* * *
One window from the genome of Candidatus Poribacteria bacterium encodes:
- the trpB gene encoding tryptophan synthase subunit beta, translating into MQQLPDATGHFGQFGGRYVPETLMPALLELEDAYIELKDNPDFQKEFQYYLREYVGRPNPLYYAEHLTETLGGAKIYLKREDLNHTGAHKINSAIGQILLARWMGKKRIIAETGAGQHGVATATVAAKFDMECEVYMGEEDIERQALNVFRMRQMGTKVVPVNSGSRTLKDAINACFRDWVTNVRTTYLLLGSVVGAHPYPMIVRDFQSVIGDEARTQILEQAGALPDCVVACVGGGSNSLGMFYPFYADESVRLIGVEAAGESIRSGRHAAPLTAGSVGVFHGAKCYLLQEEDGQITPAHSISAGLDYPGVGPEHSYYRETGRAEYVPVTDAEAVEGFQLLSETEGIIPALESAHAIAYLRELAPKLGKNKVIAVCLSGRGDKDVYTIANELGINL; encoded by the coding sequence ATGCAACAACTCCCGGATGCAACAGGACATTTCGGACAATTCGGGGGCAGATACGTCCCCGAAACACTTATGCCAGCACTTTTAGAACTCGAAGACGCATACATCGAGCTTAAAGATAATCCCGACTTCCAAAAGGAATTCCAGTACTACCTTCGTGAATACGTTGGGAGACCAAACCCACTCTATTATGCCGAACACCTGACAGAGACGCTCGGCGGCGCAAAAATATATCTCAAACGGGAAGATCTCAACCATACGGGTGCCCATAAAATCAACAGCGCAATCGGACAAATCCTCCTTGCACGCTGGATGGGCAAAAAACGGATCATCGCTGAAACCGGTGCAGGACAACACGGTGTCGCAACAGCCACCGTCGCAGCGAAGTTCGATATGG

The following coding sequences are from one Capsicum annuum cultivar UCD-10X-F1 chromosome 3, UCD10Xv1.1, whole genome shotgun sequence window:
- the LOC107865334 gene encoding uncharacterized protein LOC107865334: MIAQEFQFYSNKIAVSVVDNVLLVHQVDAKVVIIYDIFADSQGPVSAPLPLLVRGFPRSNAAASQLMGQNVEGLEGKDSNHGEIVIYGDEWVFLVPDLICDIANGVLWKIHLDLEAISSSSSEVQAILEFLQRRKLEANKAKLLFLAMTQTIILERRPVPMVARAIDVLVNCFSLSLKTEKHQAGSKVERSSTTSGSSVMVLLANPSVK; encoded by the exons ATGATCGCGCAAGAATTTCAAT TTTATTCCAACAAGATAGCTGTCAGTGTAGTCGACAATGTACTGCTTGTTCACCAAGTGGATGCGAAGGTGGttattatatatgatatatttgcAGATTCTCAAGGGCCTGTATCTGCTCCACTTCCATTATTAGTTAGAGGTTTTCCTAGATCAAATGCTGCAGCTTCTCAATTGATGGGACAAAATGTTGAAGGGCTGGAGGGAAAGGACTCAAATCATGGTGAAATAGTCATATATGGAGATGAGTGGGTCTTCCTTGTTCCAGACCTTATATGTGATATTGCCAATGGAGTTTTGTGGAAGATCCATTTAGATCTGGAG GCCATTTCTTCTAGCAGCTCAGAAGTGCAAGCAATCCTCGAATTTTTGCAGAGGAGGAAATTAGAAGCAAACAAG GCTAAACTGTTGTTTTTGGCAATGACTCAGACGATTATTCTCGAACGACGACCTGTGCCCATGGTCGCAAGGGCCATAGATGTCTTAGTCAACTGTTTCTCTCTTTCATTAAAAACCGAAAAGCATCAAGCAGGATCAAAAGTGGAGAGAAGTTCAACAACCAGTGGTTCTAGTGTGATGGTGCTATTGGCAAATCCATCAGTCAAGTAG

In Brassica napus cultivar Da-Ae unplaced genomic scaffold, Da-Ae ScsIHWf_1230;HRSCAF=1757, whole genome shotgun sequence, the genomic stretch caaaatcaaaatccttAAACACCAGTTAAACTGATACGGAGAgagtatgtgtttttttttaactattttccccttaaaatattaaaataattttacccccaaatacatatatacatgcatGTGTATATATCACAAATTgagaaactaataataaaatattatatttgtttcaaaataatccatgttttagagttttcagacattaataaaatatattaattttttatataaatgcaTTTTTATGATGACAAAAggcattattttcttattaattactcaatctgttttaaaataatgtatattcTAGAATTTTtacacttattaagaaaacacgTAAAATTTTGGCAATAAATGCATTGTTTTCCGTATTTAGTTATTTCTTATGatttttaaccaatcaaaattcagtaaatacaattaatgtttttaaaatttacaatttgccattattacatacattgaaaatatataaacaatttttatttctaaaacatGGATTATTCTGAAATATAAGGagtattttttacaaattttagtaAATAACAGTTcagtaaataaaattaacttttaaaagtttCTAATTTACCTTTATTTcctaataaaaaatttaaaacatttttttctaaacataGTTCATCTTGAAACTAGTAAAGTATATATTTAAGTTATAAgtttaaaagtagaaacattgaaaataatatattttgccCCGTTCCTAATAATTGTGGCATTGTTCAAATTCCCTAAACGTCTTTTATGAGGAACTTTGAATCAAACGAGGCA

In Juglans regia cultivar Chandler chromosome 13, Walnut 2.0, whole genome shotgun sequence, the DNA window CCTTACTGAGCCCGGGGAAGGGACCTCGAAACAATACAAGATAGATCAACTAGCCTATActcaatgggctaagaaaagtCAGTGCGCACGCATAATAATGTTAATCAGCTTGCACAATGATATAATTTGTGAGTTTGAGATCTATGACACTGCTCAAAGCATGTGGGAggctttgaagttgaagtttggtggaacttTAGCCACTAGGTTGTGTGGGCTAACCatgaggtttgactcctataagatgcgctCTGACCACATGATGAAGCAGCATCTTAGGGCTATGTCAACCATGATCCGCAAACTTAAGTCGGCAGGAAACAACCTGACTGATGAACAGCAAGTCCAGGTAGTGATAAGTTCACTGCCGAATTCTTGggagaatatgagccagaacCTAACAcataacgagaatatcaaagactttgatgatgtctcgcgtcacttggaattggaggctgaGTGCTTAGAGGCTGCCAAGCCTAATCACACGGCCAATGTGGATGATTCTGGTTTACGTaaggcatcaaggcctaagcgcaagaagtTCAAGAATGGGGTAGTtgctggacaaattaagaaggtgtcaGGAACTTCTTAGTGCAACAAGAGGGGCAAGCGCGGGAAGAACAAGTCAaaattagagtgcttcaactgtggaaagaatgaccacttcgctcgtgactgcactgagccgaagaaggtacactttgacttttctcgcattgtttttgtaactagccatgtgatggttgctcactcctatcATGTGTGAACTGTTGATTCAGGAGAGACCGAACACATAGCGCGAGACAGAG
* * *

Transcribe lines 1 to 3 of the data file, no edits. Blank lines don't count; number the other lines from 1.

One window from the genome of Candidatus Poribacteria bacterium encodes:
- the trpB gene encoding tryptophan synthase subunit beta, translating into MQQLPDATGHFGQFGGRYVPETLMPALLELEDAYIELKDNPDFQKEFQYYLREYVGRPNPLYYAEHLTETLGGAKIYLKREDLNHTGAHKINSAIGQILLARWMGKKRIIAETGAGQHGVATATVAAKFDMECEVYMGEEDIERQALNVFRMRQMGTKVVPVNSGSRTLKDAINACFRDWVTNVRTTYLLLGSVVGAHPYPMIVRDFQSVIGDEARTQILEQAGALPDCVVACVGGGSNSLGMFYPFYADESVRLIGVEAAGESIRSGRHAAPLTAGSVGVFHGAKCYLLQEEDGQITPAHSISAGLDYPGVGPEHSYYRETGRAEYVPVTDAEAVEGFQLLSETEGIIPALESAHAIAYLRELAPKLGKNKVIAVCLSGRGDKDVYTIANELGINL; encoded by the coding sequence ATGCAACAACTCCCGGATGCAACAGGACATTTCGGACAATTCGGGGGCAGATACGTCCCCGAAACACTTATGCCAGCACTTTTAGAACTCGAAGACGCATACATCGAGCTTAAAGATAATCCCGACTTCCAAAAGGAATTCCAGTACTACCTTCGTGAATACGTTGGGAGACCAAACCCACTCTATTATGCCGAACACCTGACAGAGACGCTCGGCGGCGCAAAAATATATCTCAAACGGGAAGATCTCAACCATACGGGTGCCCATAAAATCAACAGCGCAATCGGACAAATCCTCCTTGCACGCTGGATGGGCAAAAAACGGATCATCGCTGAAACCGGTGCAGGACAACACGGTGTCGCAACAGCCACCGTCGCAGCGAAGTTCGATATGG

The following coding sequences are from one Capsicum annuum cultivar UCD-10X-F1 chromosome 3, UCD10Xv1.1, whole genome shotgun sequence window: